Difficulty with swallowing is the feeling that food or liquid is stuck in the throat or at any point before the food enters the stomach. This problem is also called dysphagia.
This may be caused by a brain or nerve disorder, stress or anxiety, or problems that involve the esophagus, the tube leading from your throat to your stomach.
What to Expect at Home
Symptoms of swallowing problems include:
- Coughing or choking, either during or after eating
- Gurgling sounds from the throat, during or after eating
- Throat clearing after drinking or swallowing
- Slow chewing or eating
- Coughing food back up after eating
- Hiccups after swallowing
- Chest discomfort during or after swallowing
- Unexplained weight loss
Symptoms may be mild or severe.
Most people with dysphagia should be checked by a health care provider if the symptoms persist or come back. But these general tips may help.
- Keep mealtime relaxed.
- Sit up as straight as possible when you eat.
- Take small bites, less than 1 teaspoon (5 mL) of food per bite.
- Chew well and swallow your food before taking another bite.
- If one side of your face or mouth is weaker, chew food on the stronger side of your mouth.
- DO NOT mix solid foods with liquids in the same bite.
- DO NOT try to wash down solids with sips of liquids, unless your speech or swallowing therapist says this is OK.
- DO NOT talk and swallow at the same time.
- Sit upright for 30 to 45 minutes after eating.
- DO NOT drink thin liquids without checking with your doctor or therapist first.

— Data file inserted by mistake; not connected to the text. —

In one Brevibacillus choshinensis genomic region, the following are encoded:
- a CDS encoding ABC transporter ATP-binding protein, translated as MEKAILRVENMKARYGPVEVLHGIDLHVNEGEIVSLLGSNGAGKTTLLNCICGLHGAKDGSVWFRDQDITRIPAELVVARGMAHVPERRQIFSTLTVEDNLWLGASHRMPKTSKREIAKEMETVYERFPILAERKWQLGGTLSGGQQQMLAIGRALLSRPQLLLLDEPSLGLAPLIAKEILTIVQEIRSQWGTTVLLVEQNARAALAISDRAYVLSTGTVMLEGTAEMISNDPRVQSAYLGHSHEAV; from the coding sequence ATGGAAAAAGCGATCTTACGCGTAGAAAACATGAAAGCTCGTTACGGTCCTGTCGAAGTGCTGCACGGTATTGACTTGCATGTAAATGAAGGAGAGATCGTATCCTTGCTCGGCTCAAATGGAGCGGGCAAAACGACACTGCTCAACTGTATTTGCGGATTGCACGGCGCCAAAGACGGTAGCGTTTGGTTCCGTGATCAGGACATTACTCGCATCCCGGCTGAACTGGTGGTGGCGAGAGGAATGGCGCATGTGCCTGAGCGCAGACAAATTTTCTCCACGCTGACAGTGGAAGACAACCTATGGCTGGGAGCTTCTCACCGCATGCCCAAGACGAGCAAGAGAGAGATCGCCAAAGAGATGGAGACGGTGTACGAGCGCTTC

You may need someone to remind you to finish swallowing. It may also help to ask caregivers and family members not to talk to you when you are eating or drinking.
When to Call the Doctor
Call your provider if:
- You cough or have fever or shortness of breath
- You are losing weight
- Your swallowing problems are getting worse
Dysphagia - self-care
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Matsuo K, Palmer JB. Dysphagia. In: Frontera, WR, Silver JK, Rizzo TD, eds. Essentials of Physical Medicine and Rehabilitation. 3rd ed. Philadelphia, PA: Elsevier Saunders; 2015:chap 129.
Pandolfino JE, Kahrilas PJ. Esophageal neuromuscular function and motility disorders. In: Feldman M, Friedman LS, Brandt LJ, eds. Sleisenger & Fordtran's Gastrointestinal and Liver Disease. 10th ed. Philadelphia, PA: Elsevier Saunders; 2016:chap 43.
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Review Date 4/18/2018
Updated by: Michael M. Phillips, MD, Clinical Professor of Medicine, The George Washington University School of Medicine, Washington, DC. Also reviewed by David Zieve, MD, MHA, Medical Director, Brenda Conaway, Editorial Director, and the A.D.A.M. Editorial team.
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